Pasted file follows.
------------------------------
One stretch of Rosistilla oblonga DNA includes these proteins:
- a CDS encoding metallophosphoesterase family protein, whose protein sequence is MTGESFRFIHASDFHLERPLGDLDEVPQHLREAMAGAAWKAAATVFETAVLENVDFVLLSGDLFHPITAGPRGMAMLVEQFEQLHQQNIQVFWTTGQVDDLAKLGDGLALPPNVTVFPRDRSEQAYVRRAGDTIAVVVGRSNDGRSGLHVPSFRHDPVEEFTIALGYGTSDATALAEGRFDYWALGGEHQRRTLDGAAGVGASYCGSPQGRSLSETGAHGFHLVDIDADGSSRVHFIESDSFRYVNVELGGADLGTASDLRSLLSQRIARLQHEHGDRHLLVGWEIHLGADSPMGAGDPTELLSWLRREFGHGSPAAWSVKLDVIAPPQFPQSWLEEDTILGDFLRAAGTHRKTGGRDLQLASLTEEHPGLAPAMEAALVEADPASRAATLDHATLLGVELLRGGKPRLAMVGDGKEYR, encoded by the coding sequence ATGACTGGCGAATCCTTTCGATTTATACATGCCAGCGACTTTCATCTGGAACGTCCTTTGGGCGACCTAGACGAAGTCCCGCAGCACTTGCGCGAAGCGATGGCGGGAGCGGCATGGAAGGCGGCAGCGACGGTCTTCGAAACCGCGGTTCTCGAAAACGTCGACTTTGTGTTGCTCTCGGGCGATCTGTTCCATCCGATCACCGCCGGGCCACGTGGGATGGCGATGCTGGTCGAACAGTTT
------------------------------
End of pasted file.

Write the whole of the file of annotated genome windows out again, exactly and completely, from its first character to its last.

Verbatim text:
One stretch of Rosistilla oblonga DNA includes these proteins:
- a CDS encoding metallophosphoesterase family protein, whose protein sequence is MTGESFRFIHASDFHLERPLGDLDEVPQHLREAMAGAAWKAAATVFETAVLENVDFVLLSGDLFHPITAGPRGMAMLVEQFEQLHQQNIQVFWTTGQVDDLAKLGDGLALPPNVTVFPRDRSEQAYVRRAGDTIAVVVGRSNDGRSGLHVPSFRHDPVEEFTIALGYGTSDATALAEGRFDYWALGGEHQRRTLDGAAGVGASYCGSPQGRSLSETGAHGFHLVDIDADGSSRVHFIESDSFRYVNVELGGADLGTASDLRSLLSQRIARLQHEHGDRHLLVGWEIHLGADSPMGAGDPTELLSWLRREFGHGSPAAWSVKLDVIAPPQFPQSWLEEDTILGDFLRAAGTHRKTGGRDLQLASLTEEHPGLAPAMEAALVEADPASRAATLDHATLLGVELLRGGKPRLAMVGDGKEYR, encoded by the coding sequence ATGACTGGCGAATCCTTTCGATTTATACATGCCAGCGACTTTCATCTGGAACGTCCTTTGGGCGACCTAGACGAAGTCCCGCAGCACTTGCGCGAAGCGATGGCGGGAGCGGCATGGAAGGCGGCAGCGACGGTCTTCGAAACCGCGGTTCTCGAAAACGTCGACTTTGTGTTGCTCTCGGGCGATCTGTTCCATCCGATCACCGCCGGGCCACGTGGGATGGCGATGCTGGTCGAACAGTTT